“This is a country that was founded by people fleeing religious persecution,” Kasabati said. Was it really too much to ask that the party of religious freedom extend them the same courtesy now?
On a warm night in October, about 80 students gathered in a softly lit auditorium at the University of San Diego to hear Ammar Campa-Najjar and other panelists offer advice for minorities entering politics.
After weeks of pitching himself nonstop to Trump voters in his deep-red district, Campa-Najjar had built up a collection of cringe-inducing encounters—and now he seemed eager to unload them. He talked about the man who refused to shake his hand and called him a terrorist, about the supporter who suggested he shave his beard so he wouldn’t look so much like a terrorist. As he spoke, I wondered just how much time he’d been forced to spend on the campaign trail assuring voters that he didn’t want to kill them.
Read: How American Muslims are trying to take back their government
These interactions had clearly made him hyperalert. Even here—at the kind of event where he could comfortably riff on “toxic masculinity,” and get away with saying things like, “Fellas, we need to be more woke”—he couldn’t quite let his guard down. When another panelist said something about raising an “army” of allies, Campa-Najjar’s ears perked up. “See,” he cracked, “that’s something I could never say.”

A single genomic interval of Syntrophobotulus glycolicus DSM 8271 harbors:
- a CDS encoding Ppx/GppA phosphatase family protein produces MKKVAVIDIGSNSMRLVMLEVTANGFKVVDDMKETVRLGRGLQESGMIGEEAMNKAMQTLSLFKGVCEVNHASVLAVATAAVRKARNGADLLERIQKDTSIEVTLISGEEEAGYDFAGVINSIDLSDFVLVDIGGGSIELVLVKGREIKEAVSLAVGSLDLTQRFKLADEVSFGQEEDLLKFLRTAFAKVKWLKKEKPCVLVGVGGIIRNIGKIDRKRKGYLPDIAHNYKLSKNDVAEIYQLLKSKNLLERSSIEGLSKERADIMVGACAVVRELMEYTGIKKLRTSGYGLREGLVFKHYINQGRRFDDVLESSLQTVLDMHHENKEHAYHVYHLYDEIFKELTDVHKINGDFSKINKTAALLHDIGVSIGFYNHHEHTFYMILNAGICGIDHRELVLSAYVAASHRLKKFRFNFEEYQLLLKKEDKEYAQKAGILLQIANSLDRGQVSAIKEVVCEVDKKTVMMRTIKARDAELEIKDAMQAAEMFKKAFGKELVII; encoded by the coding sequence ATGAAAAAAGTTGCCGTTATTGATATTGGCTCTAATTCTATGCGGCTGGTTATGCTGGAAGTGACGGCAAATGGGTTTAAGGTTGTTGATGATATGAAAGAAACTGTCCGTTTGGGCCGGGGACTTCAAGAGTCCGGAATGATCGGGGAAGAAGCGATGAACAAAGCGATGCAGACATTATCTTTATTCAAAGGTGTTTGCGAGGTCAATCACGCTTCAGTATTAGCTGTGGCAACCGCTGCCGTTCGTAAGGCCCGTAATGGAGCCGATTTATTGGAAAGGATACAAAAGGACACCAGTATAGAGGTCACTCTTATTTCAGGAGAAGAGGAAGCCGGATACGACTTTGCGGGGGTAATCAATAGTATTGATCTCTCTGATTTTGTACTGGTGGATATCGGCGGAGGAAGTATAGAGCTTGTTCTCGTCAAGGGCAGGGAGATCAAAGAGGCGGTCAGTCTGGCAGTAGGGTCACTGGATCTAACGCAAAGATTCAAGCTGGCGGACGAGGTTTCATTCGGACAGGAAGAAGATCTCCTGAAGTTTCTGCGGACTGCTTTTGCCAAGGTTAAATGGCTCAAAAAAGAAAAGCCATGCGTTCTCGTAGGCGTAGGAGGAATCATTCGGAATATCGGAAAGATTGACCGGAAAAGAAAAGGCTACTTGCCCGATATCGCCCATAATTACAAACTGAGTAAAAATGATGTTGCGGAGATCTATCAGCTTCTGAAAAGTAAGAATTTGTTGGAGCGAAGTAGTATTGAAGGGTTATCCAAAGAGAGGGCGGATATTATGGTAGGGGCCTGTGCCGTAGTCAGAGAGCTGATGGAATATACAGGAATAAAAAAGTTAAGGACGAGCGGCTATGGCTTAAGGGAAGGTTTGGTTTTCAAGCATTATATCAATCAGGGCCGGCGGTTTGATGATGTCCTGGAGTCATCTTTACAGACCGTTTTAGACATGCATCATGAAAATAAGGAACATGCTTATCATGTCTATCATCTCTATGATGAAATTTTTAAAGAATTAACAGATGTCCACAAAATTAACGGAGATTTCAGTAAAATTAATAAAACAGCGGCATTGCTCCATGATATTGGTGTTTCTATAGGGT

After the event, we went outside and took seats at a table in the courtyard. Campa-Najjar looked every bit the well-coiffed congressional candidate—shiny hair, dark suit, flag pin—but he also exuded a kind of underdog exhaustion. I told him he looked tired. He told me he was.
The attacks of the past few weeks had left him indignant, but also darkly amused. He joked that if an Islamic terrorist ever actually encountered the two candidates together, he would likely take out the ex-Muslim apostate first. And for all the nonsense about Campa-Najjar being a potential “security threat,” he noted it was Hunter—the one under indictment—who couldn’t obtain a security clearance.
On the whole, Campa-Najjar said he was surprised by how ham-fisted Hunter’s strategy had been. “I thought there would be more finesse to it,” he told me.
Now, though, he was more confident than ever that victory was at hand. With Obama-esque audacity, he began ticking off all the reasons to be optimistic. The district was more diverse than many realized. “McCain Republicans” were repelled by the Muslim-bashing. While his own campaign was infused with idealism and “youth,” Hunter’s was cloaked in the stench of “desperation.”
Very soon, he assured me, the good voters of the California Fiftieth would reject the ugly politics that had permeated their community this year and send him to Congress.
Perhaps detecting my skepticism, Campa-Najjar tried to conjure an alternative happy ending. “And if we fall short,” he tried, “we proved that we exceeded expectations and that—” but then he stopped himself. He couldn’t do it.
“I think we’re going to win.”
* A previous version of this article mischaracterized the events at the 1972 Munich Olympics. We regret the error.